The inaugural Bee Aware Art & Environment workshop held on May 21st at Wollondilly Community Nursery was well attended by an enthusiastic group of participants.
After an enjoyable and informative talk about native bees by Megan Halcroft, workshop participants enjoyed getting their hands muddy, mixing up clay and sand “cob”, a substrate for local Blue-Banded bees to build their nesting chambers. Stabilised with natural fibres – including poodle hair- the clay cob was shaped into a “doner kebab” form and will hang within the copper clad “bee bell”. The cob mix was imbued with native bee pheromone sourced by Megan from a previous clay-cob native bee habitat.
Once the clay cob was formed, participants enthusiastically got to work shaping the terracotta and copper shim leaf shingles that will weather-proof the bee bells. I mixed up an earthy coloured terracotta paper clay using recycled terracotta clay, cellulose fibre and red iron oxide. We used paper clay as it is lighter than regular clays when fired; the weights of these large hanging bee habitats need to be kept to a minimum.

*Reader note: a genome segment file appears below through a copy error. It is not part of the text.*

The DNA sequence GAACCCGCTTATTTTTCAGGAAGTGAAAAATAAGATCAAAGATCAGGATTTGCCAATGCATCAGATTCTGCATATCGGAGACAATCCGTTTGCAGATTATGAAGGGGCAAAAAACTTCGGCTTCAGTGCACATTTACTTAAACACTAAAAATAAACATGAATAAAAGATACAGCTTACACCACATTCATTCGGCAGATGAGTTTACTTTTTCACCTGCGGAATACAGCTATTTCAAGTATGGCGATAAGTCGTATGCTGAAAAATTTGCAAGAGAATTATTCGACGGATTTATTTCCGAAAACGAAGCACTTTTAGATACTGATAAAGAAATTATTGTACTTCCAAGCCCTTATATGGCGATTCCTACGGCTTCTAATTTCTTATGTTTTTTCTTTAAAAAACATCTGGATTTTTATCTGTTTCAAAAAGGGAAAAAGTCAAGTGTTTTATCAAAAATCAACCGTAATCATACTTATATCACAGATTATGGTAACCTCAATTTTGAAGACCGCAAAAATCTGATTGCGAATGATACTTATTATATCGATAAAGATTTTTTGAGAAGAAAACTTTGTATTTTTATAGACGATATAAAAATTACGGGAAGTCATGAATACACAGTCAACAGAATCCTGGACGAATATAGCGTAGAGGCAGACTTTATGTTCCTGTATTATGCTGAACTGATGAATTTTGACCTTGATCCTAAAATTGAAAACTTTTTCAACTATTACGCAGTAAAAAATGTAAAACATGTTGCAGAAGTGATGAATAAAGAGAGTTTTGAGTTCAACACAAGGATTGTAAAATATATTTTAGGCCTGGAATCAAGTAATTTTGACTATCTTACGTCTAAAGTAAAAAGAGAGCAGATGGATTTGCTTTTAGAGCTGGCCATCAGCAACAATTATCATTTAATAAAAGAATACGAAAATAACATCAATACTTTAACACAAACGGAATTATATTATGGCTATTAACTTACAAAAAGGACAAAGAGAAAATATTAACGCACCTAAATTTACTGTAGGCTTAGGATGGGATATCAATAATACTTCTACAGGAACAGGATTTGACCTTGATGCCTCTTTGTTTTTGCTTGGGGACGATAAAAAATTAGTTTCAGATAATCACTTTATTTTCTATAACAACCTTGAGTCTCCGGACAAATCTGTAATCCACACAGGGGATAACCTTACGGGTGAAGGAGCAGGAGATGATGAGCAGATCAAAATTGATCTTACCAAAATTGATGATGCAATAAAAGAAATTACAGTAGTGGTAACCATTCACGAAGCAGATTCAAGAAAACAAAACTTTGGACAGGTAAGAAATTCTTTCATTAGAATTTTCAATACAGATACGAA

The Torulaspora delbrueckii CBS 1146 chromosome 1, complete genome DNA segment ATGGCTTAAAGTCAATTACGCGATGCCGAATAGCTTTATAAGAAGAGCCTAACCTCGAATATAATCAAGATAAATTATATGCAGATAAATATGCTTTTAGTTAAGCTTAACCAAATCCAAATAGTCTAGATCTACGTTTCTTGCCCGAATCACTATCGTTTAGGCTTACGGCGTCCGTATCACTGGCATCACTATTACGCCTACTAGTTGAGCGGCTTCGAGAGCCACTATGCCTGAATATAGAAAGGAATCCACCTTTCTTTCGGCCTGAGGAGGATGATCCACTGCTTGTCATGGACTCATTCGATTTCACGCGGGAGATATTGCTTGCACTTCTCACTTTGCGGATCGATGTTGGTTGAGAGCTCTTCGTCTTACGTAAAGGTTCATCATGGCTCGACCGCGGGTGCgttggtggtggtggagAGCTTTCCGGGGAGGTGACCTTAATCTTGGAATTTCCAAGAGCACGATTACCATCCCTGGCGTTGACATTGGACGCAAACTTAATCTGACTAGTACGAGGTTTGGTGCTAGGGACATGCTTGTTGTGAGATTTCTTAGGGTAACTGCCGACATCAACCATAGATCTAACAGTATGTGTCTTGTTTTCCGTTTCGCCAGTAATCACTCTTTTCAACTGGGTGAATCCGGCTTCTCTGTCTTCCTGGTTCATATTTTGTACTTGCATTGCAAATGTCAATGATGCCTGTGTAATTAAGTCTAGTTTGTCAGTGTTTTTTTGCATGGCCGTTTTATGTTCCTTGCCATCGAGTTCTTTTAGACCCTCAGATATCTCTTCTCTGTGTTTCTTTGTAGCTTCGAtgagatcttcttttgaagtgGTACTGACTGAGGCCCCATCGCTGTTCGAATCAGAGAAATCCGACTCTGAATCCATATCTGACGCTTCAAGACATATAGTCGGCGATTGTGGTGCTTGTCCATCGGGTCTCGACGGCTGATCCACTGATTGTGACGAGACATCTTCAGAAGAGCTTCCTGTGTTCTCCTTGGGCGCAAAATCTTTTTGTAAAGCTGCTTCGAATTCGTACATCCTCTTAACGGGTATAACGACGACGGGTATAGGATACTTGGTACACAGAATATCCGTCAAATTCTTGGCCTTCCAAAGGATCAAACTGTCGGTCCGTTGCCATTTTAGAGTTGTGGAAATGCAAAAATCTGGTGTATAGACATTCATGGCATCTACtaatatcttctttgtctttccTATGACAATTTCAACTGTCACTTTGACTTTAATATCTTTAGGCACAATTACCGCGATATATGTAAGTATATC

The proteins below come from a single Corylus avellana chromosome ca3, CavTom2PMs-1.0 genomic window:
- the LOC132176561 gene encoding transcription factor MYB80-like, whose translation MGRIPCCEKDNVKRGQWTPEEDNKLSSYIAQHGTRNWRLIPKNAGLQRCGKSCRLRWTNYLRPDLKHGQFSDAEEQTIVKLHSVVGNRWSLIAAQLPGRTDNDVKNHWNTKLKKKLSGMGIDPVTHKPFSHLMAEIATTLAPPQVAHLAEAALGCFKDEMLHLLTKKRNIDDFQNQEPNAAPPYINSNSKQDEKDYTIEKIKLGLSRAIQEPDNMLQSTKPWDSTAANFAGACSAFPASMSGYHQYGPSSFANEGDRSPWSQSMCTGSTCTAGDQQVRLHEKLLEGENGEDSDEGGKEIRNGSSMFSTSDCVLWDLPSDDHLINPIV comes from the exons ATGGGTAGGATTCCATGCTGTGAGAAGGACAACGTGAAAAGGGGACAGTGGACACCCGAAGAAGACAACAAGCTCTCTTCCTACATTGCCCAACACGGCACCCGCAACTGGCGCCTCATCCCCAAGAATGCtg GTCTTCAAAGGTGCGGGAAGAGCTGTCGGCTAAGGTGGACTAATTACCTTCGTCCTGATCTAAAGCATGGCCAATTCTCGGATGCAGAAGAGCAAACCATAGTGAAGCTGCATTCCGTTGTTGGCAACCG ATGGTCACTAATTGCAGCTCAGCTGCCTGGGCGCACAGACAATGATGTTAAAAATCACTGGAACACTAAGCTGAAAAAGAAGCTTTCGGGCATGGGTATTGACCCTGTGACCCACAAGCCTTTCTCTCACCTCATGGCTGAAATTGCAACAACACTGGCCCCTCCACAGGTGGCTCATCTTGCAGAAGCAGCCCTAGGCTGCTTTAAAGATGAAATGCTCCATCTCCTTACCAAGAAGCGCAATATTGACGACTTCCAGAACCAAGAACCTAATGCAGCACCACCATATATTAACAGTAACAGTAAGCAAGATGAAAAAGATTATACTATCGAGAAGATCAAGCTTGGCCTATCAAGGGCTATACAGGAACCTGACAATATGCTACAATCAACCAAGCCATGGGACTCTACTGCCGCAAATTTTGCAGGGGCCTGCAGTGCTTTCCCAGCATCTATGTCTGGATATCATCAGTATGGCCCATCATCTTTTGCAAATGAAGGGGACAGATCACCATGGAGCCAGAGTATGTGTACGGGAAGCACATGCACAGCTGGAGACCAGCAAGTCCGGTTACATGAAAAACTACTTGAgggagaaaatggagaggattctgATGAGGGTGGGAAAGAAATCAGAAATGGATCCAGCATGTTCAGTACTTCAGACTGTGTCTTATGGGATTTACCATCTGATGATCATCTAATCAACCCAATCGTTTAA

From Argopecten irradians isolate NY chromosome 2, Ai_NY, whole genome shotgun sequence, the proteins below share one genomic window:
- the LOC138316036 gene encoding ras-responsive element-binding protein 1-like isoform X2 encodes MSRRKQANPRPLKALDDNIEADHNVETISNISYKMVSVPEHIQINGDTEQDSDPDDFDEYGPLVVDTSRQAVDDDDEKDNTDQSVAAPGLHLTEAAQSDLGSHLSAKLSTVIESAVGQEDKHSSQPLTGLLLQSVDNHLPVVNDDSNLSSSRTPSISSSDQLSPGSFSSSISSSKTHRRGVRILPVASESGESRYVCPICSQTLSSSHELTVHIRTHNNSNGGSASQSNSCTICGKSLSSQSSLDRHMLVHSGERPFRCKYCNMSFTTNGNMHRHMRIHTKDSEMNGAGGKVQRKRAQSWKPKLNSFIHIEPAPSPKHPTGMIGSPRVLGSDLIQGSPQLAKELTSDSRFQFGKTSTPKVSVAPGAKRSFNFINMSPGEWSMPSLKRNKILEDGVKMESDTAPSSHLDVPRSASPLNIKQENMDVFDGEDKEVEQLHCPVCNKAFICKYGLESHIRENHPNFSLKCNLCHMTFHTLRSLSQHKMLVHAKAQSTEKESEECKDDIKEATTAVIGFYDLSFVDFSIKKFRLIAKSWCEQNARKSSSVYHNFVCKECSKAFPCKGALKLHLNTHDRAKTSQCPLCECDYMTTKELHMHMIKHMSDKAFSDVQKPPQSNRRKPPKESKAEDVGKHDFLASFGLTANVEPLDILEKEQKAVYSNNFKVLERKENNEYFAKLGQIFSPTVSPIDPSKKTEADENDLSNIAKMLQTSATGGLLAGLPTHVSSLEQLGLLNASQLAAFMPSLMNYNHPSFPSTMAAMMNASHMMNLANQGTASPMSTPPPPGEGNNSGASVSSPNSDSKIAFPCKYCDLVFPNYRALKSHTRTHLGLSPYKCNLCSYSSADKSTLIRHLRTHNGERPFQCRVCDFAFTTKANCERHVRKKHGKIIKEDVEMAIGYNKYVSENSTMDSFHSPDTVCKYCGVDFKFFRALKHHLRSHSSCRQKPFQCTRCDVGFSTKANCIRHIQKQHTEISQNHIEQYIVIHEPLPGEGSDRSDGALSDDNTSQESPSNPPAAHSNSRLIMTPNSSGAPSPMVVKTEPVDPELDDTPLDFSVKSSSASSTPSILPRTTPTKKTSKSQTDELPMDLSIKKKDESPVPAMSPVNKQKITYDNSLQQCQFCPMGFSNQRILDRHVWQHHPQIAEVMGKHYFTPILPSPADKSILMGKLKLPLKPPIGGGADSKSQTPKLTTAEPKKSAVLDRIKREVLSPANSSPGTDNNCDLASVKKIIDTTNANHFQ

You can download a PDF for the paper clay recipe here:
How to Make Paper Clay – Ceramic Arts Daily
ceramicartsdaily.org › uploads › 2015/06
Back in the studio, Ana and I welded and wired up two of the native bee bell forms. As I write, the first firing of terracotta paper clay “leaves” is underway.
Ana and I are looking forward to assembling the bee bells with several of the original workshop participants. The Bee Bell assemblage will take place at Cloudfarm studios, Robertson on Saturday June 25th from 10am – 4pm.